Learn how to get Portuguese citizenship

Learn how to get Portuguese citizenship

Flag of Portugal In order to attract descendants of Portuguese who left the country many to escape poverty the grandchildren of these citizens were given the opportunity to apply for their original citizenship directly (Photo: Pixabay)

Lisbon — Plastic artist Lenne Russo, 51, is on her way to fulfilling a dream: gaining Portuguese citizenship. More than having the coveted EU passport that allows free transit through more than 120 countries around the world, she wants to regain the family’s original surname, which was lost in the bureaucracy of Brazilian civil service in the early part of the last century . Between 1907 and 1908 her grandfather Eduardo dos Santos Russo, then three years old, went ashore in the port of Santos with his family in search of better living conditions in Brazilian lands.

Each of the Portuguese arriving in promising Brazil was registered in a row for federal control. But the hectic pace and carelessness of the servers of the time eventually led to gross errors in the notes. Surnames were changed without objection by immigrants, many of whom were illiterate. In the case of Lenne’s grandfather, Russo disappeared from the record. Only Eduardo dos Santos remained. “So much so that my official name is Edilene Aparecida Mora dos Santos,” she says. It was up to him to use the Russian surname when he began his artistic career.

However, a change in the law by the Portuguese government in 2018 brought a glimmer of hope to Lenne. In order to attract descendants of Portuguese who have left the country many to escape poverty the grandchildren of these citizens have been given the opportunity to apply for their original citizenship directly. Until then, foreignborn grandchildren of Portuguese could only apply for derived citizenship. That is, they received the right from their parents, but could not pass on the benefit. With the change in the law, Portuguese nationality became an inheritance right that they can pass on to future generations.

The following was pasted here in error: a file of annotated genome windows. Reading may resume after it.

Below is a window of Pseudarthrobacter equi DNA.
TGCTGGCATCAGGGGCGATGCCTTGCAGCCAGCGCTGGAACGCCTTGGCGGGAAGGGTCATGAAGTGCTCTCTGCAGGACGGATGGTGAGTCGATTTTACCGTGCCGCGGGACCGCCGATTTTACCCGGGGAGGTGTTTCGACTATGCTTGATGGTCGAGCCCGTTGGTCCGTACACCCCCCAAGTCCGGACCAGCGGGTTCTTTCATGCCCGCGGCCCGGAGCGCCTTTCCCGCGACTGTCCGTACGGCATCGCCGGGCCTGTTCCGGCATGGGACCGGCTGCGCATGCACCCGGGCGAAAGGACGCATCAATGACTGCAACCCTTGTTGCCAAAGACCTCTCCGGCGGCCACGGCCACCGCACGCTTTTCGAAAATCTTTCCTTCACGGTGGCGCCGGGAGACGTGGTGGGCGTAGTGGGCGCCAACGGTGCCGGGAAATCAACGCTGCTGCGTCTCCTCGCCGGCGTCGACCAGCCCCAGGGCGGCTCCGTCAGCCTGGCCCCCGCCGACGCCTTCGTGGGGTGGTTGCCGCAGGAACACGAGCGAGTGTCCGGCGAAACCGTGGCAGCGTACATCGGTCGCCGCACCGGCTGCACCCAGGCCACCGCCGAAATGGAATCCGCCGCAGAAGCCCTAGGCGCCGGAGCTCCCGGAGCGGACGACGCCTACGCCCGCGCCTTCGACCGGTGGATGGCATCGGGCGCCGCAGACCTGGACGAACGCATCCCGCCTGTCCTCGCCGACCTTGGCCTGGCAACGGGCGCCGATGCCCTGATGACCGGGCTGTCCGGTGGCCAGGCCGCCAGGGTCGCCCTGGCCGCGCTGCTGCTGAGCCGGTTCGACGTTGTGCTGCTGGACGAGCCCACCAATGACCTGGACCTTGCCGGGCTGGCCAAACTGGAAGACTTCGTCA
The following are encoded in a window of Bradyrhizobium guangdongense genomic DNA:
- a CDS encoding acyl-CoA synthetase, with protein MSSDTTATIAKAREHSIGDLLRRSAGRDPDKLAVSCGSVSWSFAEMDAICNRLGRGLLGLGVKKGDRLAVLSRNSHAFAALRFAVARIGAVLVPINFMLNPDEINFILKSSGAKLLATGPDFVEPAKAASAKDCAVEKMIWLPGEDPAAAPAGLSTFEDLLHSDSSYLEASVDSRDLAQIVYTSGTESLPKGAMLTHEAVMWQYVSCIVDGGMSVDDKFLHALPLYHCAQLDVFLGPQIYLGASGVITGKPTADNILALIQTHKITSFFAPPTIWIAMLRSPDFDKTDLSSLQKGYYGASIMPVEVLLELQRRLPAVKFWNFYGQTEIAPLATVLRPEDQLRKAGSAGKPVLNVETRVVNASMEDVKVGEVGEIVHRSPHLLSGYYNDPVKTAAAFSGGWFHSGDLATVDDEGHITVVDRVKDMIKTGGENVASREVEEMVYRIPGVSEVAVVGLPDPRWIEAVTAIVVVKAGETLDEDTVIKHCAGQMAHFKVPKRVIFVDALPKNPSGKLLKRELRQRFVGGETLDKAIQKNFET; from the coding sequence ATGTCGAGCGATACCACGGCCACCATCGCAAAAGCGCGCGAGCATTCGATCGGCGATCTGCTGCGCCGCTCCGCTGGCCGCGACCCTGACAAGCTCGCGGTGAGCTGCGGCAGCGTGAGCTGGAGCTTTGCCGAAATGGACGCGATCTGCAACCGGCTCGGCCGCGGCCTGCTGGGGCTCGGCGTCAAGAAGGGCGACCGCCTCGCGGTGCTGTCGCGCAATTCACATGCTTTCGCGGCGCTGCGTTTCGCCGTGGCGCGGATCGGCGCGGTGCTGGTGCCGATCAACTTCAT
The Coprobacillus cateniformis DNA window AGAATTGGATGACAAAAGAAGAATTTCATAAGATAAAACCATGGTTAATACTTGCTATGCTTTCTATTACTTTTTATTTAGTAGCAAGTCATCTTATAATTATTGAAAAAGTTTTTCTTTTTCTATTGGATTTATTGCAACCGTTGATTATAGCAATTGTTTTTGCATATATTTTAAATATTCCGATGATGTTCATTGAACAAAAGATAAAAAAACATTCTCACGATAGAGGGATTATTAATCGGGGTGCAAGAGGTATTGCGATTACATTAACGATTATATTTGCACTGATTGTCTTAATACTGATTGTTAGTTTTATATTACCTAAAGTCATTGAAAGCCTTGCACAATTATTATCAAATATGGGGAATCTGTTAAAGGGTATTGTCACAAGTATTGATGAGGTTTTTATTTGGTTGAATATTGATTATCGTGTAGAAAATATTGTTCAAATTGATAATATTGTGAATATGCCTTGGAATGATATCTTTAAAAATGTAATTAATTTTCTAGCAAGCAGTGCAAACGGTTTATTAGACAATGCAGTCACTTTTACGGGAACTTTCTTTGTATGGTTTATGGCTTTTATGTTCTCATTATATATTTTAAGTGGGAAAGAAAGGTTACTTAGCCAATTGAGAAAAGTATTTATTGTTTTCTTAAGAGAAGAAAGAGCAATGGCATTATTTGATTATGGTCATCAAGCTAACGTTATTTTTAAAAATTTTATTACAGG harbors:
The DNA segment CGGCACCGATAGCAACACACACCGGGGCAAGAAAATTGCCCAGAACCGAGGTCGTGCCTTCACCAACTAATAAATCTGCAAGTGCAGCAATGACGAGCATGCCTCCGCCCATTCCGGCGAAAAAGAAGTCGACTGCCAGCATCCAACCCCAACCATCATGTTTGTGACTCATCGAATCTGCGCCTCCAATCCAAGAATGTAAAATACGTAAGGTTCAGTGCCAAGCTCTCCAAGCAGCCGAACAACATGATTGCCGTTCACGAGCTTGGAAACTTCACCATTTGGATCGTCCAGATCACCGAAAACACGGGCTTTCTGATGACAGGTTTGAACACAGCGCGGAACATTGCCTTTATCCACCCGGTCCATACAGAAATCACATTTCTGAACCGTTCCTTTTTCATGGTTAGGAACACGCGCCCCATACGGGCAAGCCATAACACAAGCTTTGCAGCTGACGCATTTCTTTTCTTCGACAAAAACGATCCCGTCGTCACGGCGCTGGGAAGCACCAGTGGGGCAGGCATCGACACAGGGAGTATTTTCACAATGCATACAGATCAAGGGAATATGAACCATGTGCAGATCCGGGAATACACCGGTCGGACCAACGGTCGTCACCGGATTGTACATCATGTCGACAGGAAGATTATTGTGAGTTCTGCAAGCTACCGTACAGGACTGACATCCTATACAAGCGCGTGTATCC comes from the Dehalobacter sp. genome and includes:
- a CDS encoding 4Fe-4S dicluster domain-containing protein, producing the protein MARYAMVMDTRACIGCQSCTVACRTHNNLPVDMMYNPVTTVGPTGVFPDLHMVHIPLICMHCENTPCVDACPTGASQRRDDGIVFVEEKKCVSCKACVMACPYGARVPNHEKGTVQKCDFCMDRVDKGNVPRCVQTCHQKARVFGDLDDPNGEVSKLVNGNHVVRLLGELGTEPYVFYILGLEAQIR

But let’s be clear, warns lawyer Renato Martins, CEO of Lisbonbased law firm Martins Castro: “If the grandchildren of the Portuguese don’t apply for citizenship, their descendants won’t be able to apply for it. It’s like the rope snapped.” So it’s important to apply for citizenship while those who qualify are still alive. That’s Lenne’s case. “I don’t have children, but my sister Elaine Aparecida does three. So you and I apply for Portuguese citizenship so that my nephews and their children can benefit from it,” he emphasizes. “Better: All documents issued by the Portuguese government will have Russo as the surname,” he says happily.

Artificial intelligence

There are no current estimates of how many descendants of Brazilianborn Portuguese are eligible for citizenship of the European country. Data from the Brazilian Institute of Geography and Statistics (IBGE) from the mid2000s shows that 21 million Brazilians were of Portuguese origin. Most of these citizens are spread across Rio de Janeiro, São Paulo, Rio Grande do Sul, Pará and Goiás. However, not everyone is able, also out of ignorance, to prove the connection to the ancestors. “Therefore, serious professional monitoring is necessary,” recommends lawyer Joana Nunes from the law firm Garcia, Silva, Nunes e Associados.